Thursday, April 24, 2008

A Little Vacation

Well, quite spontaneously (we even forgot to tell my mom who lives with us) we picked up and drove to California very early Tuesday morning. We spent most that day driving and we've been at Disneyland all day today, which is why I haven't posted a new topic. Since we will likely not return until Sunday or Monday, I won't be able to do a new post until next week. So have a wonderful week and I'll return next Tuesday with a new topic!

Sunday, April 20, 2008


The Lord has commanded us to forgive all men. In D&C 64:9-10 it says:

"Wherefore, I say unto you, that ye ought to forgive one another; for he that forgiveth not his brother his trespasses standeth condemned before the Lord; for there remaineth in him the greater sin.
"I, the Lord, will forgive whom I will forgive, but of you it is required to forgive all men."

When I have read this in the past, I have wondered, why does the Lord say He will forgive whom he will, but we have to forgive? In pondering this, I've come to the realization that this requirement has less to do with the Lord's forgiveness of others, and more to do with His forgiveness of our own sins. We are required to forgive others, not based on whether the Lord will forgive them or not, but simply because we have been forgiven.

I think the parable Christ gave about the king and a certain servant illustrates this well. In Matthew 18:23-35 Christ tells of a king who took account of his servants. One servant was brought before him who owed him ten thousand talents. The servant could not pay and the king commanded that he, his wife, his children, and all that he had be sold to pay the debt. The servant fell down and pleaded for the king to have patience with him and he would pay him all he owed. The king was moved with compassion and forgave the servant of the debt.

That same servant went out and found a fellowservant who owed him one hundred pence. He took him by the throat and demanded payment. The fellowservant fell down and pleaded for him to be patient and he would pay all that was owed. The servant would not, and had the fellowservant cast into prison until all was paid.

When the king found out what had happened, he called the servant to him and said, "'O thou wicked servant, I forgave thee all that debt, because thou desiredst me: Shouldest not thou also have had compassion on thy fellowservant, even as I had pity on thee?' And his lord was wroth, and delivered him to the tormentors, till he should pay all that was due unto him."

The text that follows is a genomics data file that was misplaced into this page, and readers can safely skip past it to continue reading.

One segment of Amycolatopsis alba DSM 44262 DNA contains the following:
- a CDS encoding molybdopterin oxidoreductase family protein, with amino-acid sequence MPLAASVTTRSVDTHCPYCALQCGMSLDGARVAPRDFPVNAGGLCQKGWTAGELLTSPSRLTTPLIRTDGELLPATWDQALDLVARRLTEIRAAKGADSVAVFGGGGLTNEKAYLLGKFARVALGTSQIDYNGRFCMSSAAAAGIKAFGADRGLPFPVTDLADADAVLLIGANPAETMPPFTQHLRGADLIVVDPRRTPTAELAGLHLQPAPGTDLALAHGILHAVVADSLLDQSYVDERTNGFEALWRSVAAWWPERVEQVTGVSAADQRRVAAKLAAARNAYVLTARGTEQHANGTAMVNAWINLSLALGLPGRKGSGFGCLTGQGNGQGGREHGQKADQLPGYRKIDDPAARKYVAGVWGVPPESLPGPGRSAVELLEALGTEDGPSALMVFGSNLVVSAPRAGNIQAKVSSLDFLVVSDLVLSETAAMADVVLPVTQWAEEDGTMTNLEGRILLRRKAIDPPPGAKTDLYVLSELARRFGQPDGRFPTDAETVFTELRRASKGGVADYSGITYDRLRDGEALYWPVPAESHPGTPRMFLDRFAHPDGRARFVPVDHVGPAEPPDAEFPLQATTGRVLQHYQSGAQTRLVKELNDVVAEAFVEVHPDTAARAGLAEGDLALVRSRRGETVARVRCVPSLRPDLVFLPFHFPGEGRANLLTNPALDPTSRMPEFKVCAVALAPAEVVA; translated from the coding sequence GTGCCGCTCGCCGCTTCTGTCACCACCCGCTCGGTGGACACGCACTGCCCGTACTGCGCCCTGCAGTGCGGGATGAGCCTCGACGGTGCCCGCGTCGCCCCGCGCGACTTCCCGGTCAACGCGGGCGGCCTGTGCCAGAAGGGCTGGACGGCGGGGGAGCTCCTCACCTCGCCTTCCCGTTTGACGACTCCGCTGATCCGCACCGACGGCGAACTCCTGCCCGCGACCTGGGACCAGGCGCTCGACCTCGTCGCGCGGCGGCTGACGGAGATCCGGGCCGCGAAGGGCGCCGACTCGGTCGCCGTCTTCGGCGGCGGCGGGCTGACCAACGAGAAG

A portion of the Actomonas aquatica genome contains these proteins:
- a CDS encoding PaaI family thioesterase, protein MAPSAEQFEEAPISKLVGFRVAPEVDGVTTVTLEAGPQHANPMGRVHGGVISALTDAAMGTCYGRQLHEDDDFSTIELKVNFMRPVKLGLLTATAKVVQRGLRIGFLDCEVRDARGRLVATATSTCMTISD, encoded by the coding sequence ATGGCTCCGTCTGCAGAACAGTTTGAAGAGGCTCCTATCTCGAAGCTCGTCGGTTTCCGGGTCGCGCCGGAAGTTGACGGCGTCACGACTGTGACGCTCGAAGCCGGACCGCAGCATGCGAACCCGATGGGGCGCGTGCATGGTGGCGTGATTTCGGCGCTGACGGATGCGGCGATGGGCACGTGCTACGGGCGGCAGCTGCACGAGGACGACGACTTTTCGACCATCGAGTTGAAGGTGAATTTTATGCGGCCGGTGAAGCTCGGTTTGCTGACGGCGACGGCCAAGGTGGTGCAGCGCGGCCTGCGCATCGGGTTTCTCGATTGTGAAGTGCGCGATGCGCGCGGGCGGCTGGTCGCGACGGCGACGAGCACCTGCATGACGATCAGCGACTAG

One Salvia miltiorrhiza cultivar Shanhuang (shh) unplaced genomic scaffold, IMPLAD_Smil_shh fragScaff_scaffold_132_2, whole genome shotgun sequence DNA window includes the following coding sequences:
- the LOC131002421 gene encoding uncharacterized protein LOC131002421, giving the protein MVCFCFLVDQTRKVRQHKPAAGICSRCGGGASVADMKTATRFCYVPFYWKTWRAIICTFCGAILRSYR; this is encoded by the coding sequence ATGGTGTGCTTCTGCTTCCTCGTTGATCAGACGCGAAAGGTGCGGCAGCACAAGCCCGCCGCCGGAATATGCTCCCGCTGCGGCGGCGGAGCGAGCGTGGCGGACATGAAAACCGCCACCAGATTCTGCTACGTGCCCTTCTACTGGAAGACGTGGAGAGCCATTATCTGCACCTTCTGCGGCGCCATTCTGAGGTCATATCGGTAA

Christ continues,"So likewise shall my heavenly Father do also unto you, if ye from your hearts forgive not every one his brother their trespasses."

We are commanded to forgive because we have been forgiven of all. Christ has paid the debt for each one of us, and the forgiveness He extends to us is greater than any forgiveness that may required of us towards our fellowmen.

At times, however, extending this forgiveness may seem impossible. Some of the hurts inflicted upon us may seem too great to ever be forgiven. When we hear about or experience ourselves some of the atrocities commited by men, the sin we are required to forgive may seem much greater than any we may have been forgiven of. Surely some of these offenders will not find the Lord's forgiveness. Why then does the Lord require it of us and how are we to forgive?

I recently read a book called "Left To Tell" about a woman in Rwanda who survived the genocide of 1994. It was an amazing tale of her horrific experience of being hunted by those who were her neighbors and friends the day before, who ultimately killed her parents and two of her brothers, leaving only her and an older brother, who was living outside the country, alive. To read about these horrendous acts against humanity, I could not imagine how one could forgive such things. And yet this woman, who was very close to God and her Savior throughout her ordeal, was able to forgive and prayed that her fellowcountrymen would also forgive. She saw that the violence inflicted upon her and the other Tutsis was a result of the Hutus' continued hatred and inability to forgive the wrongs inflicted upon them many years ago. She realized that both groups would have to forgive in order for either group to have peace. She also came to know that peace herself, even telling one man responsible for her mother's brutal death, "I forgive you."